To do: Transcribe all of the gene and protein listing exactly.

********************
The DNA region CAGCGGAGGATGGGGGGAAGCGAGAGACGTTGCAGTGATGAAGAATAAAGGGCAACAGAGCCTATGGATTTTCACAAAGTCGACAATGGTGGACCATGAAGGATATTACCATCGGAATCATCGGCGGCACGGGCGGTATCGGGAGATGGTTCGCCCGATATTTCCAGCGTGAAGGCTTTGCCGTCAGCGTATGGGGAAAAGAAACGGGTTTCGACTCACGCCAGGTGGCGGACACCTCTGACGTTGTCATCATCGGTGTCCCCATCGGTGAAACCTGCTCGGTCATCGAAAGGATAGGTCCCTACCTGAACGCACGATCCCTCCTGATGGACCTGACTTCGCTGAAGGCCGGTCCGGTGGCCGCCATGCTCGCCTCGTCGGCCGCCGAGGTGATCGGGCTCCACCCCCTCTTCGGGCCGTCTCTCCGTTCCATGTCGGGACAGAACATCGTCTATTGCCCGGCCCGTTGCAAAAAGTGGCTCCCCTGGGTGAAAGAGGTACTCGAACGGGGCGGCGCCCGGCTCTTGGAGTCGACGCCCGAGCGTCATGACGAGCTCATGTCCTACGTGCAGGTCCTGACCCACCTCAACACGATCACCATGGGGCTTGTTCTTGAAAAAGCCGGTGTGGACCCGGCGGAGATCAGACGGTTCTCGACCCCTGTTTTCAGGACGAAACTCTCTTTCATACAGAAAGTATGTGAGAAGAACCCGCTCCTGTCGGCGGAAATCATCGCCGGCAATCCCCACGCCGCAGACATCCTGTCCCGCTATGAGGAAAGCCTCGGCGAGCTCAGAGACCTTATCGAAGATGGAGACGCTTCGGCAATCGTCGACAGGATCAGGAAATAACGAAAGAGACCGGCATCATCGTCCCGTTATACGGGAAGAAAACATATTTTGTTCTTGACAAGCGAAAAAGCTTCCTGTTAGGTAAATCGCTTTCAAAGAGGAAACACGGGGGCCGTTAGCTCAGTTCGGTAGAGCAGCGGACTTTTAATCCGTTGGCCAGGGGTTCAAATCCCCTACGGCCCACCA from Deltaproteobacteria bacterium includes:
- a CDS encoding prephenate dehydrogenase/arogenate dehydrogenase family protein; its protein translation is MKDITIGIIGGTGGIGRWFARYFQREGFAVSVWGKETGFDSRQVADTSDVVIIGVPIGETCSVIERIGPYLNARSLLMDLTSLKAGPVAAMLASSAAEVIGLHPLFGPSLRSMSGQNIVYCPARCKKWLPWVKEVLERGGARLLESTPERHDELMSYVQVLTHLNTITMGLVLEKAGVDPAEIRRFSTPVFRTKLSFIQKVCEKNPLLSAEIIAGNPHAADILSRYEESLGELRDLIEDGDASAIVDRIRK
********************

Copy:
The DNA region CAGCGGAGGATGGGGGGAAGCGAGAGACGTTGCAGTGATGAAGAATAAAGGGCAACAGAGCCTATGGATTTTCACAAAGTCGACAATGGTGGACCATGAAGGATATTACCATCGGAATCATCGGCGGCACGGGCGGTATCGGGAGATGGTTCGCCCGATATTTCCAGCGTGAAGGCTTTGCCGTCAGCGTATGGGGAAAAGAAACGGGTTTCGACTCACGCCAGGTGGCGGACACCTCTGACGTTGTCATCATCGGTGTCCCCATCGGTGAAACCTGCTCGGTCATCGAAAGGATAGGTCCCTACCTGAACGCACGATCCCTCCTGATGGACCTGACTTCGCTGAAGGCCGGTCCGGTGGCCGCCATGCTCGCCTCGTCGGCCGCCGAGGTGATCGGGCTCCACCCCCTCTTCGGGCCGTCTCTCCGTTCCATGTCGGGACAGAACATCGTCTATTGCCCGGCCCGTTGCAAAAAGTGGCTCCCCTGGGTGAAAGAGGTACTCGAACGGGGCGGCGCCCGGCTCTTGGAGTCGACGCCCGAGCGTCATGACGAGCTCATGTCCTACGTGCAGGTCCTGACCCACCTCAACACGATCACCATGGGGCTTGTTCTTGAAAAAGCCGGTGTGGACCCGGCGGAGATCAGACGGTTCTCGACCCCTGTTTTCAGGACGAAACTCTCTTTCATACAGAAAGTATGTGAGAAGAACCCGCTCCTGTCGGCGGAAATCATCGCCGGCAATCCCCACGCCGCAGACATCCTGTCCCGCTATGAGGAAAGCCTCGGCGAGCTCAGAGACCTTATCGAAGATGGAGACGCTTCGGCAATCGTCGACAGGATCAGGAAATAACGAAAGAGACCGGCATCATCGTCCCGTTATACGGGAAGAAAACATATTTTGTTCTTGACAAGCGAAAAAGCTTCCTGTTAGGTAAATCGCTTTCAAAGAGGAAACACGGGGGCCGTTAGCTCAGTTCGGTAGAGCAGCGGACTTTTAATCCGTTGGCCAGGGGTTCAAATCCCCTACGGCCCACCA from Deltaproteobacteria bacterium includes:
- a CDS encoding prephenate dehydrogenase/arogenate dehydrogenase family protein; its protein translation is MKDITIGIIGGTGGIGRWFARYFQREGFAVSVWGKETGFDSRQVADTSDVVIIGVPIGETCSVIERIGPYLNARSLLMDLTSLKAGPVAAMLASSAAEVIGLHPLFGPSLRSMSGQNIVYCPARCKKWLPWVKEVLERGGARLLESTPERHDELMSYVQVLTHLNTITMGLVLEKAGVDPAEIRRFSTPVFRTKLSFIQKVCEKNPLLSAEIIAGNPHAADILSRYEESLGELRDLIEDGDASAIVDRIRK